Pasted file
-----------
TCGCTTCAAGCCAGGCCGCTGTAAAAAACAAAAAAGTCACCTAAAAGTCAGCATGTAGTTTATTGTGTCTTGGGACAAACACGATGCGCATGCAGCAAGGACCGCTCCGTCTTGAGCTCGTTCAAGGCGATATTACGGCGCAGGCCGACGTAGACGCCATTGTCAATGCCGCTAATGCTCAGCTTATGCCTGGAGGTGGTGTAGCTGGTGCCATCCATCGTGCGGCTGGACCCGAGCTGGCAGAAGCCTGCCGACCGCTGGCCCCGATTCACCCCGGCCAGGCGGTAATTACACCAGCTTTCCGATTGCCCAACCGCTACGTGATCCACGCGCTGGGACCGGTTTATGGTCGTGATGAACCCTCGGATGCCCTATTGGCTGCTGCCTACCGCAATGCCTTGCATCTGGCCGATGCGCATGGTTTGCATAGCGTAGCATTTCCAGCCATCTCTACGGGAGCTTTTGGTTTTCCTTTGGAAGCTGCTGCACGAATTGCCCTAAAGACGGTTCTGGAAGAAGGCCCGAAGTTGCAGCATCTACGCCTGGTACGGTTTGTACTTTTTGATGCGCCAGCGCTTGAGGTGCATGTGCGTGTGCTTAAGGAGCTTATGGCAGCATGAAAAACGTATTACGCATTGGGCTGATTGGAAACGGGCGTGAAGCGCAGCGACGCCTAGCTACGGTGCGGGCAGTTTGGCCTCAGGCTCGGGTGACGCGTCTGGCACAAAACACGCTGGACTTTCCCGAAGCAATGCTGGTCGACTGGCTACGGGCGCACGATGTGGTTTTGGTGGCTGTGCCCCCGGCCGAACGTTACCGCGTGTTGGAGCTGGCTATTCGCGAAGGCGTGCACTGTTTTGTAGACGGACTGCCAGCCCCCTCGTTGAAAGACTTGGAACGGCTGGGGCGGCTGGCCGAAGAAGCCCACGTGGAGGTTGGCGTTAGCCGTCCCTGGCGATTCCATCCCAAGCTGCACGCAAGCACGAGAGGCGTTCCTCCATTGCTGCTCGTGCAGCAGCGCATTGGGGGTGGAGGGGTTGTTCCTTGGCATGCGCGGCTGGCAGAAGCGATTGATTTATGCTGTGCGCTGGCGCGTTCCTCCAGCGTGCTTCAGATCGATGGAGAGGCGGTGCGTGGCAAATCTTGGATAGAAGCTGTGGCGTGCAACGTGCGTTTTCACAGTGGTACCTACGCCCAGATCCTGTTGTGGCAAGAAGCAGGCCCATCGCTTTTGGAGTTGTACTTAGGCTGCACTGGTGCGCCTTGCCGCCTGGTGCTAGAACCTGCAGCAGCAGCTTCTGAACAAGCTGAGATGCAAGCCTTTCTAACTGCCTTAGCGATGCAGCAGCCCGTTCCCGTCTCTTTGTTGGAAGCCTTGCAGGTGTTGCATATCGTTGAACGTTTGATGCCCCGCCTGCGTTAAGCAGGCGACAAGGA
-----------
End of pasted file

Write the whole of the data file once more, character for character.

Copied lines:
TCGCTTCAAGCCAGGCCGCTGTAAAAAACAAAAAAGTCACCTAAAAGTCAGCATGTAGTTTATTGTGTCTTGGGACAAACACGATGCGCATGCAGCAAGGACCGCTCCGTCTTGAGCTCGTTCAAGGCGATATTACGGCGCAGGCCGACGTAGACGCCATTGTCAATGCCGCTAATGCTCAGCTTATGCCTGGAGGTGGTGTAGCTGGTGCCATCCATCGTGCGGCTGGACCCGAGCTGGCAGAAGCCTGCCGACCGCTGGCCCCGATTCACCCCGGCCAGGCGGTAATTACACCAGCTTTCCGATTGCCCAACCGCTACGTGATCCACGCGCTGGGACCGGTTTATGGTCGTGATGAACCCTCGGATGCCCTATTGGCTGCTGCCTACCGCAATGCCTTGCATCTGGCCGATGCGCATGGTTTGCATAGCGTAGCATTTCCAGCCATCTCTACGGGAGCTTTTGGTTTTCCTTTGGAAGCTGCTGCACGAATTGCCCTAAAGACGGTTCTGGAAGAAGGCCCGAAGTTGCAGCATCTACGCCTGGTACGGTTTGTACTTTTTGATGCGCCAGCGCTTGAGGTGCATGTGCGTGTGCTTAAGGAGCTTATGGCAGCATGAAAAACGTATTACGCATTGGGCTGATTGGAAACGGGCGTGAAGCGCAGCGACGCCTAGCTACGGTGCGGGCAGTTTGGCCTCAGGCTCGGGTGACGCGTCTGGCACAAAACACGCTGGACTTTCCCGAAGCAATGCTGGTCGACTGGCTACGGGCGCACGATGTGGTTTTGGTGGCTGTGCCCCCGGCCGAACGTTACCGCGTGTTGGAGCTGGCTATTCGCGAAGGCGTGCACTGTTTTGTAGACGGACTGCCAGCCCCCTCGTTGAAAGACTTGGAACGGCTGGGGCGGCTGGCCGAAGAAGCCCACGTGGAGGTTGGCGTTAGCCGTCCCTGGCGATTCCATCCCAAGCTGCACGCAAGCACGAGAGGCGTTCCTCCATTGCTGCTCGTGCAGCAGCGCATTGGGGGTGGAGGGGTTGTTCCTTGGCATGCGCGGCTGGCAGAAGCGATTGATTTATGCTGTGCGCTGGCGCGTTCCTCCAGCGTGCTTCAGATCGATGGAGAGGCGGTGCGTGGCAAATCTTGGATAGAAGCTGTGGCGTGCAACGTGCGTTTTCACAGTGGTACCTACGCCCAGATCCTGTTGTGGCAAGAAGCAGGCCCATCGCTTTTGGAGTTGTACTTAGGCTGCACTGGTGCGCCTTGCCGCCTGGTGCTAGAACCTGCAGCAGCAGCTTCTGAACAAGCTGAGATGCAAGCCTTTCTAACTGCCTTAGCGATGCAGCAGCCCGTTCCCGTCTCTTTGTTGGAAGCCTTGCAGGTGTTGCATATCGTTGAACGTTTGATGCCCCGCCTGCGTTAAGCAGGCGACAAGGA